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Wakatobi National Park is a marine national park located in Southeast Sulawesi, Indonesia. The name "Wakatobi" is an acronym derived from the names of the four main islands in the park: Wangi-wangi, Kaledupa, Tomia, and Binongko. The park was established in 1996 to protect the unique marine biodiversity of the region and covers an area of about 1.4 million hectares, including 900,000 hectares of marine area and 500,000 hectares of terrestrial area.

The park is known for its rich coral reefs and marine life, including over 750 fish species, 850 coral species, and several species of marine mammals such as dolphins, whales, and dugongs. The marine environment of the park is also home to the largest barrier reef in Indonesia and the third largest in the world. The park's underwater topography includes steep walls, deep drop-offs, and shallow coral gardens, making it a popular destination for snorkeling and scuba diving.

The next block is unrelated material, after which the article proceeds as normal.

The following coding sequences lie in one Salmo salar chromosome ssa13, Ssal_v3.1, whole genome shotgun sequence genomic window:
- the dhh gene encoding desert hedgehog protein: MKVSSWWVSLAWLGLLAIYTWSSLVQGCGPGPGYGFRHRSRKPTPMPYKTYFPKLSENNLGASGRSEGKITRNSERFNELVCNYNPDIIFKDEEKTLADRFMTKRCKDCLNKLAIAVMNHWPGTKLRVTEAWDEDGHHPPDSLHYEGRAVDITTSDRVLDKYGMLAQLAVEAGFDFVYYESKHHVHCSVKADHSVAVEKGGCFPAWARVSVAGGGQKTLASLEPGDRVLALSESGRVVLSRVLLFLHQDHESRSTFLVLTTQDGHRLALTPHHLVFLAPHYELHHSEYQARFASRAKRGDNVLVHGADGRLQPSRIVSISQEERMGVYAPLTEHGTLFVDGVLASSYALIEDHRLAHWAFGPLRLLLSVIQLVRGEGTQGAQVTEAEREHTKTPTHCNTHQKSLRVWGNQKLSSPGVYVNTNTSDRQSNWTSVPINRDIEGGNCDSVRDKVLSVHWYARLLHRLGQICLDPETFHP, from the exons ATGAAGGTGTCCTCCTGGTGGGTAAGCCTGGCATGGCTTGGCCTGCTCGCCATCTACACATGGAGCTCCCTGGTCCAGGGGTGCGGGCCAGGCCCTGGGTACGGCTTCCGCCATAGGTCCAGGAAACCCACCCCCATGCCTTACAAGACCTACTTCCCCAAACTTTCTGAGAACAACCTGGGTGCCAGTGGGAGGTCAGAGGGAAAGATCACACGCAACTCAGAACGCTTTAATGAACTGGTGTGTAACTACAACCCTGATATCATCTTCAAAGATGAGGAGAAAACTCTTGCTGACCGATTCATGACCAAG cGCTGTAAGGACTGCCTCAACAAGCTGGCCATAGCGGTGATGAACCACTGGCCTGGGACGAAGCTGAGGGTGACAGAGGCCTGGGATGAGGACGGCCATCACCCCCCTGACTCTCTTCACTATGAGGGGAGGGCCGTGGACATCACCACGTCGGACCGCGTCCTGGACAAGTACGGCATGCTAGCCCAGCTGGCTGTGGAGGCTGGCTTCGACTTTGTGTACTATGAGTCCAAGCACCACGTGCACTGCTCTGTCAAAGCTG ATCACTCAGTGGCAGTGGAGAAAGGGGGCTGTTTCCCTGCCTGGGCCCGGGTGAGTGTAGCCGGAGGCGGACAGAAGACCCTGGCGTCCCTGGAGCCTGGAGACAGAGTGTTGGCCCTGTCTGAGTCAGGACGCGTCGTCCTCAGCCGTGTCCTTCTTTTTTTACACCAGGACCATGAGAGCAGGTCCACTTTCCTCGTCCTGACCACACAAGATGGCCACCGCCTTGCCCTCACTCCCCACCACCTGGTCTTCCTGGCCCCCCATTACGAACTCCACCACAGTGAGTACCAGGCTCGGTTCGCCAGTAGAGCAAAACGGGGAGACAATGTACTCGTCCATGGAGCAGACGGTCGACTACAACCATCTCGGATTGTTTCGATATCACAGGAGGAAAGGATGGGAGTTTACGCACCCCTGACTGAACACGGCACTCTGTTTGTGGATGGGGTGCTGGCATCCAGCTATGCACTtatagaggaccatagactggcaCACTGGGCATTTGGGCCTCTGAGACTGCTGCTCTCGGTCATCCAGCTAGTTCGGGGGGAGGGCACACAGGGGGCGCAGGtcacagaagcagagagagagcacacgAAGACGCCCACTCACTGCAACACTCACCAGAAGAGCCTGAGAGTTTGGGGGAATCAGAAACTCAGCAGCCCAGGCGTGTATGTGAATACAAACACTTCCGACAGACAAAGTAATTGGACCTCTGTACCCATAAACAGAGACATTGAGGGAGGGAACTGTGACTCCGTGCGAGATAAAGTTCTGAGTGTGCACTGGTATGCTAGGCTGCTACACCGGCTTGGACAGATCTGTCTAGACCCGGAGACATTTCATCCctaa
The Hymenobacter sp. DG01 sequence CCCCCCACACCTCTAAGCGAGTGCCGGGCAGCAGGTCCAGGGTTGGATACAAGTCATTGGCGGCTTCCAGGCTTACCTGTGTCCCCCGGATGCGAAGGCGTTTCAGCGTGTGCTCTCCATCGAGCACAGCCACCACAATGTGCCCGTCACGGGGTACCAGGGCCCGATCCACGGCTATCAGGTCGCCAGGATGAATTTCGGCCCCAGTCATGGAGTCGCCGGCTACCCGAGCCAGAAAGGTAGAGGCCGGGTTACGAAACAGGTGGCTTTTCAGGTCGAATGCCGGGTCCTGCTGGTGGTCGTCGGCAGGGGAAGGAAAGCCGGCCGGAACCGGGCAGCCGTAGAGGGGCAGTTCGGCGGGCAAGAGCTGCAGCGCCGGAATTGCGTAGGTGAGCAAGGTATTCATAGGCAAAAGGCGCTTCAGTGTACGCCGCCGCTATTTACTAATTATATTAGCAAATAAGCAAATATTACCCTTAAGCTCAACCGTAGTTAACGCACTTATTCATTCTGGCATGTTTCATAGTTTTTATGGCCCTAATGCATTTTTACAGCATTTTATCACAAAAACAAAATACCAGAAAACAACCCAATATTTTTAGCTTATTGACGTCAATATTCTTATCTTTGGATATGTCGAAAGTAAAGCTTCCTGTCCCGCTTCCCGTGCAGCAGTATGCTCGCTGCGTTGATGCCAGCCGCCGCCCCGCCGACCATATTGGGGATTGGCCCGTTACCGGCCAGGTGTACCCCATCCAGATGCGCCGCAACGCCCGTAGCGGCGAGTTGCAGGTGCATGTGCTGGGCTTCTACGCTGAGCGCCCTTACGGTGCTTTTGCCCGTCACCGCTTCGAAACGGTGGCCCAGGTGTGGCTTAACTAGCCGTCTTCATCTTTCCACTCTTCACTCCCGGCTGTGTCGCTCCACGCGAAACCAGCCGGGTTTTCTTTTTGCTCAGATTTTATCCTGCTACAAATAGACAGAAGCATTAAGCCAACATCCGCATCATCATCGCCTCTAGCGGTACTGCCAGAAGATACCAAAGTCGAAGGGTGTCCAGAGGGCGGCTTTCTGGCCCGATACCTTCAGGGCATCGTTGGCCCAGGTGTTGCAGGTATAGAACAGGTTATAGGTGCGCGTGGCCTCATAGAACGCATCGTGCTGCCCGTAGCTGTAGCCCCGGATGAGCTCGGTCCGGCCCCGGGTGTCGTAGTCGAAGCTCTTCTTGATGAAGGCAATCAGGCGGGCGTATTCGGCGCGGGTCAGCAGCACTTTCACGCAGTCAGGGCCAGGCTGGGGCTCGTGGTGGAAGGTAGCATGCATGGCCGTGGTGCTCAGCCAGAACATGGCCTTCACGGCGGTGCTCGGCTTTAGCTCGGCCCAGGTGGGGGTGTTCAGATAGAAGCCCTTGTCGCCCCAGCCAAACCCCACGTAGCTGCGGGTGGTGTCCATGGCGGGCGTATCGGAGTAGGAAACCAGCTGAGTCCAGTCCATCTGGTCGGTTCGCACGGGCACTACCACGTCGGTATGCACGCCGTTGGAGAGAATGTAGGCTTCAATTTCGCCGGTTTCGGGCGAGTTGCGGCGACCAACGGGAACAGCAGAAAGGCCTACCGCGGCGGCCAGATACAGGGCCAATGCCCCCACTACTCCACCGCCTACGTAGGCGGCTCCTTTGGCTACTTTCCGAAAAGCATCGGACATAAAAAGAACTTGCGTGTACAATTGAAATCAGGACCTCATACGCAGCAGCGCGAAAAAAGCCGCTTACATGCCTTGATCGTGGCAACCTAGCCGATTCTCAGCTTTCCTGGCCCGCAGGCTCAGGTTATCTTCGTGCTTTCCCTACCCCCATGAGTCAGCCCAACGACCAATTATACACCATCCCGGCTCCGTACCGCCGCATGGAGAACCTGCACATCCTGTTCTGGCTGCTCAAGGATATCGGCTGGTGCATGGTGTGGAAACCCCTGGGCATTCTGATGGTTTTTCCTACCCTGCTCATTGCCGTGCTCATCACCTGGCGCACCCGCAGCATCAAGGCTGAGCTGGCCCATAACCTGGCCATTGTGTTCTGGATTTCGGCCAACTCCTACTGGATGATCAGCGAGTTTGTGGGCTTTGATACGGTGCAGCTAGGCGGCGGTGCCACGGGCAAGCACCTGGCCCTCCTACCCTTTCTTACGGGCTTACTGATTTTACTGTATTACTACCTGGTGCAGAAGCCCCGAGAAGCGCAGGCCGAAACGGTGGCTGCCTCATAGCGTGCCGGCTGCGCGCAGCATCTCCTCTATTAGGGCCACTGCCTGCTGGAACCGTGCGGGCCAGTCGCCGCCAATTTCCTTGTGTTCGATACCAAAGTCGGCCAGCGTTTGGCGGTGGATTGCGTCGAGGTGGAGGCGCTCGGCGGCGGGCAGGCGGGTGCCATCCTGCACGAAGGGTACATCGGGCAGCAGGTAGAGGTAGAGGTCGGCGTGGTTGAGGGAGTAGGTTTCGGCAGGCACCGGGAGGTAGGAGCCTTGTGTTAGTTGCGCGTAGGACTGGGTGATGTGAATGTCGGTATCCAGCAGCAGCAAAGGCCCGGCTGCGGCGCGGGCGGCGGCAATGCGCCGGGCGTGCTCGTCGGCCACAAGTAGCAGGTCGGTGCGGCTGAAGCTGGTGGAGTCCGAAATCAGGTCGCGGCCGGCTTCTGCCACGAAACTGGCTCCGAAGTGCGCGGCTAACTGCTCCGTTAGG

Aside from its marine attractions, the park also has several cultural and historical sites, including ancient megalithic tombs and traditional fishing villages. Visitors can explore the local culture and way of life by interacting with the local communities and trying their traditional food and handicrafts.

To access the park, visitors can fly to Matahora Airport in Wangi-wangi island and then take a boat to other islands in the park. There are also liveaboard options available for those who want to explore the park's remote and untouched areas.